So, the special relationship is over. Until recently it had appeared that US presidents had taken up permanent residence in Britain: Bill Clinton and Barack Obama were frequent visitors. But now Donald Trump tries to find every excuse to stay away. The fact that Britain can't get the leader of its number one ally to visit doesn't say much for the special relationship. In some ways it is rather sad: Britain and the US have many shared common values and both nations have stood shoulder to shoulder with each other for decades. But enter Trump.
You can't really blame Theresa May because she has been a model diplomat when it comes to the US president. The Mayor of London, Sadiq Khan, has probably angered Trump but then the US president has also been an outspoken critic of the mayor.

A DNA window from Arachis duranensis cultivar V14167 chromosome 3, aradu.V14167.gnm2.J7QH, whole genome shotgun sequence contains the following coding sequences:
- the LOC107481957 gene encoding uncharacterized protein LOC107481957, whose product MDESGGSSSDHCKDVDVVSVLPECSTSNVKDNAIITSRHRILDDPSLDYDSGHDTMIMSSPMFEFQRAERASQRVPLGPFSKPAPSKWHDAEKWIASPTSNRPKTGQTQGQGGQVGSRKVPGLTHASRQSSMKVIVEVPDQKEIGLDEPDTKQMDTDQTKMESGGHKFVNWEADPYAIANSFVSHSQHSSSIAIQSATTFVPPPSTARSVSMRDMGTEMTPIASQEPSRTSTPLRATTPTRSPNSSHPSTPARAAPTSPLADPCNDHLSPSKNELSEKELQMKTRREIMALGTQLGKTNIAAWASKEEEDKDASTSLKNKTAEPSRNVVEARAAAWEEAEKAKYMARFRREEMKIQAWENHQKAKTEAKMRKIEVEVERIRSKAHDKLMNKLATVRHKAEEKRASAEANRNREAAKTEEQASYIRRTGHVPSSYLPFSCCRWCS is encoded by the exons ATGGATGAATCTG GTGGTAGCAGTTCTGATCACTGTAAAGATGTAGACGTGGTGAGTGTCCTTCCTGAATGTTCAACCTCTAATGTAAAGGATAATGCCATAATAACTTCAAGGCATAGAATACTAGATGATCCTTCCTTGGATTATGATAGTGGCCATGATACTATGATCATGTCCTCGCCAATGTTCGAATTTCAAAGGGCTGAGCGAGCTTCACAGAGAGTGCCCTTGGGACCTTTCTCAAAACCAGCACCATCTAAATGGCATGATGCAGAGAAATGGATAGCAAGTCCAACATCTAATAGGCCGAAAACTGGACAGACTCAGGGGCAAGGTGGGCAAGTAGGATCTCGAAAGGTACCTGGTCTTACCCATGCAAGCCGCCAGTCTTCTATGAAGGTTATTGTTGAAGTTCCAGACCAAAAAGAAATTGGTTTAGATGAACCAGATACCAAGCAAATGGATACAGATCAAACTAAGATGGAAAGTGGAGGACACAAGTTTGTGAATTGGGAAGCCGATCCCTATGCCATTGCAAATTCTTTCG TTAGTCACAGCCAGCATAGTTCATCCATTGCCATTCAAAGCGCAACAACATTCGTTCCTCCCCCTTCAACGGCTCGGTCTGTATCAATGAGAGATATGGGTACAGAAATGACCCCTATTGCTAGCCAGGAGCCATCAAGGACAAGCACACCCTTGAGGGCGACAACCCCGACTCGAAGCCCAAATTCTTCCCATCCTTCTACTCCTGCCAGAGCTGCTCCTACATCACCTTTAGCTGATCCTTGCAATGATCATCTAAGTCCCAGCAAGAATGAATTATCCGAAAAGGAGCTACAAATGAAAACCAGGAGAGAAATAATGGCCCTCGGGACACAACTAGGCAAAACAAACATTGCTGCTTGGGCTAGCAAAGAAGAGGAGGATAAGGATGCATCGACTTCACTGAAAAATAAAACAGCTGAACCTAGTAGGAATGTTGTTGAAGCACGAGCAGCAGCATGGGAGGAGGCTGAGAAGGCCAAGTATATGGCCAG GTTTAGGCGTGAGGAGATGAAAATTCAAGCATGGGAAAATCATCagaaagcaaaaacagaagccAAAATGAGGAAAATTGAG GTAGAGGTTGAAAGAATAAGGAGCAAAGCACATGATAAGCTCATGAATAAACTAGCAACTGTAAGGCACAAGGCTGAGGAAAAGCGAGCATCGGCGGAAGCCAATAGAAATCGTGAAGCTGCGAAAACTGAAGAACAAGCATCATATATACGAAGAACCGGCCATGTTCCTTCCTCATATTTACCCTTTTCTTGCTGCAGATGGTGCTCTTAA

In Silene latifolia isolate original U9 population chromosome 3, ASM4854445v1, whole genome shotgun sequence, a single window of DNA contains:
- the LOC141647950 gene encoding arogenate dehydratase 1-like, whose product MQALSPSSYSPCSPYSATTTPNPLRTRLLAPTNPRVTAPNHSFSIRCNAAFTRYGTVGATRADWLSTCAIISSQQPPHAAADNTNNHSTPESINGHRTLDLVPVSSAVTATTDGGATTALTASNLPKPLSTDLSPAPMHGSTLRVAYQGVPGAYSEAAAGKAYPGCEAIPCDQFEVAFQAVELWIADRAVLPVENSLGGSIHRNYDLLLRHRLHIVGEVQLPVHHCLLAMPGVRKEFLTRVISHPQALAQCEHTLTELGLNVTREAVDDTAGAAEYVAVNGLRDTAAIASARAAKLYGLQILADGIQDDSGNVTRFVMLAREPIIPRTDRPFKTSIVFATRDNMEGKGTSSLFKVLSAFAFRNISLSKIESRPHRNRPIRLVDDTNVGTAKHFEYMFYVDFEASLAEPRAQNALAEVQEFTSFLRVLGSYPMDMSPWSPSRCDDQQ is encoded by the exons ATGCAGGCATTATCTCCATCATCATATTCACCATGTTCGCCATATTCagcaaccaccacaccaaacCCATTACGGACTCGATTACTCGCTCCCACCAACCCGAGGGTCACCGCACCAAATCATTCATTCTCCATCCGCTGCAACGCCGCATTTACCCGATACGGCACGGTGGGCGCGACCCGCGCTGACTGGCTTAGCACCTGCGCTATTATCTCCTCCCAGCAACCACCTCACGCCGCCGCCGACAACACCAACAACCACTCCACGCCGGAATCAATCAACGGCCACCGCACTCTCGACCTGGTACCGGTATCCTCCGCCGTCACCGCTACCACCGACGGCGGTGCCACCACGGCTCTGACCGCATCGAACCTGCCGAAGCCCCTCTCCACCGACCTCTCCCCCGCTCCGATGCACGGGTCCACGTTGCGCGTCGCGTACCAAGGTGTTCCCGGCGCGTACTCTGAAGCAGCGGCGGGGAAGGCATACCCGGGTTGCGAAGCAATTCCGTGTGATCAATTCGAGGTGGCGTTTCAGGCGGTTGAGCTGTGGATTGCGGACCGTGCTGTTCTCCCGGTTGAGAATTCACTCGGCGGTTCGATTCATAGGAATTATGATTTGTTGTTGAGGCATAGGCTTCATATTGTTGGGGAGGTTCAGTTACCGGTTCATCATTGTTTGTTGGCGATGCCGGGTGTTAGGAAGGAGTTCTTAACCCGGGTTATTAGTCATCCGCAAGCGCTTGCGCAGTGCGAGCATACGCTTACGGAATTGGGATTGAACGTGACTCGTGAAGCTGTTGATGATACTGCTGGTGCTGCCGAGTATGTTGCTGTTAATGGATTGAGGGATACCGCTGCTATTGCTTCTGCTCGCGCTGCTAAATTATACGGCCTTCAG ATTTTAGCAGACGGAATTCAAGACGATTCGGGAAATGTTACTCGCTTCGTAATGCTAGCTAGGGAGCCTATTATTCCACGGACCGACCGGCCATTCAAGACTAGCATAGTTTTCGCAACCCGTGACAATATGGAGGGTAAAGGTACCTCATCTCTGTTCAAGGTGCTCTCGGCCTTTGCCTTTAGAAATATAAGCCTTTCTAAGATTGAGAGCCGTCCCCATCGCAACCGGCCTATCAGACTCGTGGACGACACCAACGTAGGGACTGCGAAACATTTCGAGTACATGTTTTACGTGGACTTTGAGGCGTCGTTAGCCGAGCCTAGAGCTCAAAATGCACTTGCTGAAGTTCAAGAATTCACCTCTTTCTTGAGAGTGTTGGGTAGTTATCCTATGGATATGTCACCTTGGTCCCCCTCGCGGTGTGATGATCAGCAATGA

Now, obviously if Trump arrives in London there will be protests because he is not exactly the most popular man on earth. But surely that comes with the territory? So, what has Britain done to Trump? Not much really, if anything at all. But if he doesn't want to come to London, well fine. Perhaps his official visit should be cancelled as well. I am sure that the majority of Americans realise that Britain is one of their principal allies in the world and that the majority of Britons think likewise. So whatever Trump says or does it is not really that important. The special relationship has been cemented over decades and US presidents just come and go.
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